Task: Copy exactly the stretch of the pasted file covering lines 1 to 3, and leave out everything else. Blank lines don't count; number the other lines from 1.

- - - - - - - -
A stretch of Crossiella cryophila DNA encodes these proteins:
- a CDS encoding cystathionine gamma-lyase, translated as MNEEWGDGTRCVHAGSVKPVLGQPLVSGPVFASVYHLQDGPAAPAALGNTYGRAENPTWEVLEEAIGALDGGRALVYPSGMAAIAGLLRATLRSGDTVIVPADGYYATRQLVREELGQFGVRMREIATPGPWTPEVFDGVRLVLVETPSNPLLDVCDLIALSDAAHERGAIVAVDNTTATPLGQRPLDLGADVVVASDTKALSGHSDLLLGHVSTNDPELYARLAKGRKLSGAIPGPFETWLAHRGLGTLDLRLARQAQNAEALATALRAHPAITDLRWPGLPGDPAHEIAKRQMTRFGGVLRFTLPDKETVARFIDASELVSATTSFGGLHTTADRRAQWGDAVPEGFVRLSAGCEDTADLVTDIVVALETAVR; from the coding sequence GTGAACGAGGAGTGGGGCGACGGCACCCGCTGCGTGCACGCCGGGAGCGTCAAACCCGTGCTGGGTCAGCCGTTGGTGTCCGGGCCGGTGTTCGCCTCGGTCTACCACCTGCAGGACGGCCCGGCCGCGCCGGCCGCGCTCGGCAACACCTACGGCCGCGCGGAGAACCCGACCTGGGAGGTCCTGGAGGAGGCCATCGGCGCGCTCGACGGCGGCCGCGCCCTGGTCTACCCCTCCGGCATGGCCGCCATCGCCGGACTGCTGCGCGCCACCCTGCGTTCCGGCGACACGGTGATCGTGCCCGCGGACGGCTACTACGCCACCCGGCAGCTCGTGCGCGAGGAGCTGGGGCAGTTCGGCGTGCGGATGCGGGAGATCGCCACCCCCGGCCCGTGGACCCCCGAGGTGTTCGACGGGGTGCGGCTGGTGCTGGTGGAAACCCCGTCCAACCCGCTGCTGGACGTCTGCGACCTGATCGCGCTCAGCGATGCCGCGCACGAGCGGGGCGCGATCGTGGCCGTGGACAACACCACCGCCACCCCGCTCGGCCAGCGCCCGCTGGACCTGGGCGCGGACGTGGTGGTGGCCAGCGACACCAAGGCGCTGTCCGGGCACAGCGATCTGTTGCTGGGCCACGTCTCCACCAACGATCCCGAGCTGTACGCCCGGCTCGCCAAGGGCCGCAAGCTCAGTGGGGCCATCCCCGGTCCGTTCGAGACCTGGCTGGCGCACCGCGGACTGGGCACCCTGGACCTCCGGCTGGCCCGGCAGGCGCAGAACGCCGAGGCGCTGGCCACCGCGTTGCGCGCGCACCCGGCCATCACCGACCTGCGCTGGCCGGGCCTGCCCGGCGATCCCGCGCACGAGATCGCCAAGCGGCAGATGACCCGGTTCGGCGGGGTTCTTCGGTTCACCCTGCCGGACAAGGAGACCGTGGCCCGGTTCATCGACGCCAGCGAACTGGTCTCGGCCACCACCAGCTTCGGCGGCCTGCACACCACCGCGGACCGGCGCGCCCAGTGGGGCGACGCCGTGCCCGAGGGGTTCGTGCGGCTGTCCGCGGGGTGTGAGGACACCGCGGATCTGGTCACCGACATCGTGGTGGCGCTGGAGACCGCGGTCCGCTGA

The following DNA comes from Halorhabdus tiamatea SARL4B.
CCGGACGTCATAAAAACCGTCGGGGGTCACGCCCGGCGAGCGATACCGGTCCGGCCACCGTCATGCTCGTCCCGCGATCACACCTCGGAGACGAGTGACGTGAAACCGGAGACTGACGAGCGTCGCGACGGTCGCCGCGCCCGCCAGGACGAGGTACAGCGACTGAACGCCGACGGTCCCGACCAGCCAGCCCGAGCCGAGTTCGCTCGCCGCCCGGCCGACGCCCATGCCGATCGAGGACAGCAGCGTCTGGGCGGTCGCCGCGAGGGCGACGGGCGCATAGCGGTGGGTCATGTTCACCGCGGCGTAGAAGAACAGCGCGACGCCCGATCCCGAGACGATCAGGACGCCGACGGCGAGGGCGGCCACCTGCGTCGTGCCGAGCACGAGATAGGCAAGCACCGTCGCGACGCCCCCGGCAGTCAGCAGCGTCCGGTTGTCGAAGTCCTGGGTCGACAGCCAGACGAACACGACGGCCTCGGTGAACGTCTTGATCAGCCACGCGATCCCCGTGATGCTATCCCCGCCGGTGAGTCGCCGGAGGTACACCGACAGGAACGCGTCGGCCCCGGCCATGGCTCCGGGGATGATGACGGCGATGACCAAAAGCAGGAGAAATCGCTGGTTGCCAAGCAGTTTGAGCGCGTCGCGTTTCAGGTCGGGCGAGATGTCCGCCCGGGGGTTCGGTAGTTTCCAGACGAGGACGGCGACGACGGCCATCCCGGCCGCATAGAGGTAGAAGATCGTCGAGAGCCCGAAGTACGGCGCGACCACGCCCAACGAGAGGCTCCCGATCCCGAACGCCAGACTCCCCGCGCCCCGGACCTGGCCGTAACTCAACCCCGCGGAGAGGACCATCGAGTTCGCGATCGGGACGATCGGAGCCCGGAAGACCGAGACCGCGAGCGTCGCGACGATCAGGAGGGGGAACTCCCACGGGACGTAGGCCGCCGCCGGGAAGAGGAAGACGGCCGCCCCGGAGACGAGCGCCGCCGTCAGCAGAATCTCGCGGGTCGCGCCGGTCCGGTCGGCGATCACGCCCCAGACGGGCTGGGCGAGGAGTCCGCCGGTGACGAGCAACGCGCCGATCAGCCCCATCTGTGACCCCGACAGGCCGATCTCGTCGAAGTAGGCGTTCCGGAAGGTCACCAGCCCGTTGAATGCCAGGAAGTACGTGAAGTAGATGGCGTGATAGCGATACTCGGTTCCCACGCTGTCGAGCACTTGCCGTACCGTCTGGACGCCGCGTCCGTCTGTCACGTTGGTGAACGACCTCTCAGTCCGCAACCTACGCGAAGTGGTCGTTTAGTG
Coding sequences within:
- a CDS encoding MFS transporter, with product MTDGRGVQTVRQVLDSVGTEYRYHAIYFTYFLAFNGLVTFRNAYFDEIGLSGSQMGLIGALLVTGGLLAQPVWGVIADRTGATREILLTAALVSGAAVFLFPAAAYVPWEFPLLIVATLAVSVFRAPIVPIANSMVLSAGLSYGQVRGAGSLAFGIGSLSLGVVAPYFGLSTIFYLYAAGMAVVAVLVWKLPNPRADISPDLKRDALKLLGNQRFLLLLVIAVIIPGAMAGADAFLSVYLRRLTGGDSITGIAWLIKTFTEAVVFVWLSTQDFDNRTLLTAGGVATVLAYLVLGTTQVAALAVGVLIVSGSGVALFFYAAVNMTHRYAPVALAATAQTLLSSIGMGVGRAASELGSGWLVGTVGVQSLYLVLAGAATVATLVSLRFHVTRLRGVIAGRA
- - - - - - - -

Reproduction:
A stretch of Crossiella cryophila DNA encodes these proteins:
- a CDS encoding cystathionine gamma-lyase, translated as MNEEWGDGTRCVHAGSVKPVLGQPLVSGPVFASVYHLQDGPAAPAALGNTYGRAENPTWEVLEEAIGALDGGRALVYPSGMAAIAGLLRATLRSGDTVIVPADGYYATRQLVREELGQFGVRMREIATPGPWTPEVFDGVRLVLVETPSNPLLDVCDLIALSDAAHERGAIVAVDNTTATPLGQRPLDLGADVVVASDTKALSGHSDLLLGHVSTNDPELYARLAKGRKLSGAIPGPFETWLAHRGLGTLDLRLARQAQNAEALATALRAHPAITDLRWPGLPGDPAHEIAKRQMTRFGGVLRFTLPDKETVARFIDASELVSATTSFGGLHTTADRRAQWGDAVPEGFVRLSAGCEDTADLVTDIVVALETAVR; from the coding sequence GTGAACGAGGAGTGGGGCGACGGCACCCGCTGCGTGCACGCCGGGAGCGTCAAACCCGTGCTGGGTCAGCCGTTGGTGTCCGGGCCGGTGTTCGCCTCGGTCTACCACCTGCAGGACGGCCCGGCCGCGCCGGCCGCGCTCGGCAACACCTACGGCCGCGCGGAGAACCCGACCTGGGAGGTCCTGGAGGAGGCCATCGGCGCGCTCGACGGCGGCCGCGCCCTGGTCTACCCCTCCGGCATGGCCGCCATCGCCGGACTGCTGCGCGCCACCCTGCGTTCCGGCGACACGGTGATCGTGCCCGCGGACGGCTACTACGCCACCCGGCAGCTCGTGCGCGAGGAGCTGGGGCAGTTCGGCGTGCGGATGCGGGAGATCGCCACCCCCGGCCCGTGGACCCCCGAGGTGTTCGACGGGGTGCGGCTGGTGCTGGTGGAAACCCCGTCCAACCCGCTGCTGGACGTCTGCGACCTGATCGCGCTCAGCGATGCCGCGCACGAGCGGGGCGCGATCGTGGCCGTGGACAACACCACCGCCACCCCGCTCGGCCAGCGCCCGCTGGACCTGGGCGCGGACGTGGTGGTGGCCAGCGACACCAAGGCGCTGTCCGGGCACAGCGATCTGTTGCTGGGCCACGTCTCCACCAACGATCCCGAGCTGTACGCCCGGCTCGCCAAGGGCCGCAAGCTCAGTGGGGCCATCCCCGGTCCGTTCGAGACCTGGCTGGCGCACCGCGGACTGGGCACCCTGGACCTCCGGCTGGCCCGGCAGGCGCAGAACGCCGAGGCGCTGGCCACCGCGTTGCGCGCGCACCCGGCCATCACCGACCTGCGCTGGCCGGGCCTGCCCGGCGATCCCGCGCACGAGATCGCCAAGCGGCAGATGACCCGGTTCGGCGGGGTTCTTCGGTTCACCCTGCCGGACAAGGAGACCGTGGCCCGGTTCATCGACGCCAGCGAACTGGTCTCGGCCACCACCAGCTTCGGCGGCCTGCACACCACCGCGGACCGGCGCGCCCAGTGGGGCGACGCCGTGCCCGAGGGGTTCGTGCGGCTGTCCGCGGGGTGTGAGGACACCGCGGATCTGGTCACCGACATCGTGGTGGCGCTGGAGACCGCGGTCCGCTGA

The following DNA comes from Halorhabdus tiamatea SARL4B.